As parents, most likely we have discussed sex and sexual health with our children as they have grown, instilling our values and expectations and sharing our concerns along the way.
Ultimately, our students are on their own as they face the decision of whether or not to become sexually active. We hope first and foremost that our sons and daughters make choices that keep them and others safe and healthy.
As a mother, I have always tried to keep the dialogue open about safe sex, even when it felt uncomfortable. A large part of that conversation has included self respect and respect for others’ bodies, minds, and hearts. I became a mother in college, having my son during sophomore year. My kids both know their father and I had to make some tough choices and had to grow up quickly. We would not change it for the world, but it wasn’t easy, and our decision to have our child charted a path for our lives unlike what we (or our own parents) had imagined. Whether physical, emotional, or spiritual, the decision to engage in sex has consequences.
Trends and statistics regarding sexual activity among young adults can provide context for the kinds of conversations we may want to have with our students now. According to a May 2014 fact sheet on sexual and reproductive health, “On average, young people have sex for the first time at about age seventeen, but they do not marry until their mid-twenties” (Guttmacher Institute). A statistic from the Rolling Stone article “Tales from the Millennials’ Sexual Revolution” supports this notion, finding that of adults ages 18–29, only 20 percent are married today in contrast with 59 percent in 1960 (Morris, 2014).
There has been a lot of discussion and many articles written about the “hookup culture” on college campuses, a term that brings to mind casual sexual activity with many partners. A feature in USA TODAY titled “More College ‘Hookups,’ But More Virgins, Too” suggests that the nature of sex and relationships among students has been changing due to an increased female-to-male ratio, media-influenced attitudes, and a declining interest in making relationship commitments at a young age.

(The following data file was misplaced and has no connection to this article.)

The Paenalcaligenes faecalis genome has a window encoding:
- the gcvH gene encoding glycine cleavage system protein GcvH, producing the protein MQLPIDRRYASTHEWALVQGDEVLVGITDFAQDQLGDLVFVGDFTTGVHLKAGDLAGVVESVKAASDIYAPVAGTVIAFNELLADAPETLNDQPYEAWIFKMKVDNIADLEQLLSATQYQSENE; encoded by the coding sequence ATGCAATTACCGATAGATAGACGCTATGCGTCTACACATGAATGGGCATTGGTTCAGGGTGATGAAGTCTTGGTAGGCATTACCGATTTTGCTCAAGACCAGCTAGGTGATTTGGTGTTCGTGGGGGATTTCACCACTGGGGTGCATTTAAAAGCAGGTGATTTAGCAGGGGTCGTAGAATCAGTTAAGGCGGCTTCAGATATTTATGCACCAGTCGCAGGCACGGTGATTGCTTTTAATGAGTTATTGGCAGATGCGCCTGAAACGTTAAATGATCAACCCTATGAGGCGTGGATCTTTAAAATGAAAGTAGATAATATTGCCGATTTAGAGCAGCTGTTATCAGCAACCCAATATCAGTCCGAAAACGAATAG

However, on the flip side are observations that virginity is on the rise on campuses. In other words, we can generalize about student behavior but reality is more complex. Many students never “hook up” while others may “hook up” (or “hang out”) regularly with the same person…which used to be considered a “relationship” (even if a casual one). For a scholarly explanation of hookup culture, read more here.
How can you support your student’s sexual health in college? Begin by learning about the programs and resources available at your student’s school. Because sexual health encompasses multiple facets of identity and experience — bodily integrity, safety, healthy relationships, gender, sexual orientation, and reproductive choice — sexual health resources typically span several campus departments and may include the student health center, counseling and psychological services, student government, the office of victim assistance, LGBTQ services, and offices of discrimination and harassment.
As you may already know, parents are not able to receive confidential information about their student if the student is, for example, seeing a campus health care provider unless the student has signed a medical release form. However, should you have concerns about your student, it is possible to call a campus provider to share these concerns and receive guidance about your next steps.
Even if it’s not a topic you’ve talked about in the past, it’s never too late to discuss sexual health with your student. You may know a lot about your student’s social life, or you may know next to nothing, but you can ask about what programs and events are happening on campus. Do people seem to date, or not so much? Before you know it, you may find yourself involved in a meaningful conversation with your student about sexual health.
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